Can Europe Make It?

Europe: as saviour or of sorrow?

The European Union has long promulgated a narrative of 'Europe as saviour' - from fascism, dictatorship and communism. Today it is the 'Europe of sorrow' which drives a considerable amount of eurosceptic politics.

Ian Bancroft
23 April 2016

Ukrainian students hold an EU flag in Kyiv. SergeiChuzakov/PA images. All rights reserved.

Some twenty five years ago, many in the disintegrating Yugoslavia clung to the idea of ‘Europe as saviour’; paralleled by the Union’s own proclamation that it was indeed the ‘hour of Europe’. Today, those fleeing war and persecution in the Middle East and elsewhere, or those in Ukraine seeking closer ties with the EU, are similarly-minded.

For many, however, the continent has become a ‘Europe of sorrow’; a source of despondency, frustrated hopes and shattered dreams. Far from supporting the EU’s break-up, however, many eurosceptics seek its reform. If the Democracy in Europe Movement 2025 (DiEM25) is to become a successful pan-European movement, then it is vital that such voices - including those beyond the EU’s own borders - be actively mobilized to drive change, not collapse.

One of the impediments to a vibrant and healthy debate about the EU and its future is the persistence of Eurocentrism. This unyielding belief in the predominance of Europe and European culture gives rise to an assertion that Europe’s problems can simply be overcome by more Europe. Europe is not the problem, but an absence or lack of Europe. If we could only Federalise Europe, then all its problems would be resolved. Advocates of such an approach are almost religiously dogmatic in their avowals of the EU as a panacea. 

Such radical europhiles regularly deride eurosceptics as being prejudiced, myopic and insular. Eurosceptics are frequently castigated as anti-migration and anti-refugee. Euroscepticism is deemed to be the preserve of the populist, with anti-EU sentiment whipped-up by those simply eager to further their own political ambitions. Expressed concerns about the European project are rarely tackled head-on, but instead dismissed as irrelevant or simply brushed under the carpet. In effect, the two sides - the europhiles and the eurosceptics - persistently talk past one another. 

Stereotyping all eurosceptics in this manner, however, further complicates efforts to mobilize those who still believe in the potential of Europe. The twin narratives of Europe - 'as saviour' and 'of sorrow' - are not as fundamentally dichotomous as they may first appear. Contained within the narrative of a “Europe of sorrow” is an impatience with the European project itself; what it has become and what it might have been.

Many eurosceptics are deeply-concerned about the EU itself, not about the idea of Europe as such. Yet this impatience is tending to drive centrifugal forces, not change. Whilst opponents of the EU in its current form are not necessarily opponents of Europe per se, this schism within eurosceptics has not been effectively exploited by those advocating for a different Europe.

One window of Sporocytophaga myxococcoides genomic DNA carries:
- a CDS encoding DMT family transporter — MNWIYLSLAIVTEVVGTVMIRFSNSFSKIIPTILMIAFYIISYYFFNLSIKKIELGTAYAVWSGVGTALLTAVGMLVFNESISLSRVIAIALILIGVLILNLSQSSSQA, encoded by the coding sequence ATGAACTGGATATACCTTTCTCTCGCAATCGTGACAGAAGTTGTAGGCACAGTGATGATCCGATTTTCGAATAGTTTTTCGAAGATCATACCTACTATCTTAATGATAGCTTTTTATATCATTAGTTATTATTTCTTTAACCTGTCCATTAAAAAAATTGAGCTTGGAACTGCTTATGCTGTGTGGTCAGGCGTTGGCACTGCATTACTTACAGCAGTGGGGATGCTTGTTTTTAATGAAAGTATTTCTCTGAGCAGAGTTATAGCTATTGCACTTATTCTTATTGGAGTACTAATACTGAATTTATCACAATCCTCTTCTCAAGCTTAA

This impatience is shared by increasingly eurosceptic voices on Europe’s margins, both within and beyond its geographical boundaries. Too many of Europe’s younger generation have experienced Europe as a 'Europe of sorrow' (especially through high unemployment levels), yet remain largely excluded from debates about the Union’s very future. Day-by-day they become ever more detached from the European project.

The youth of Ukraine and other peripheral areas (i.e. north Africa, the Middle East) also have a stake in the EU’s future, and the ideas and energy to reinvigorate debates. Yet having stood-up on the streets of Kyiv to voice their faith in a European future, Ukraine’s youth increasingly feel betrayed by Europe’s regression and the impact it will have on their own country’s transition. 

The Dutch referendum on the EU’s association agreement with Ukraine brought these two competing notions of Europe - 'as saviour' and 'of sorrow' - head-to-head. On the one side, those cherishing Europe’s transformative potential beyond its own borders in its contemporary hour of need vis-a-vis Russian manoeuvres in the East.

On the other, those guided by a scepticism about the present European project and its future course, and eager to exploit the referendum to undermine Brussels. The passivity of those believing in the former was outgunned by the passion and populism of those in the latter camp, though only just (the referendum almost fell short of fulfilling the turnout requirements). To avoid this becoming a regular pattern, those who believe in Europe’s potential need to better engage those more sceptical voices.   

The European Union has long promulgated a narrative of 'Europe as saviour' - from fascism, dictatorship and communism. For many of Europe’s citizens, especially its young people, this narrative now has only historical significance. Today it is the 'Europe of sorrow' which drives a considerable amount of eurosceptic politics.

Yet many euro-sceptics remain optimistic about Europe, if not about the EU in its current form. Many are sorrowful about what Europe could have become. Exploiting this dichotomy, whilst engaging Europe’s margins both within and beyond its geographical boundaries, can drive a movement for change that can once again ensure that Europe becomes a saviour for the contemporary challenges it faces.

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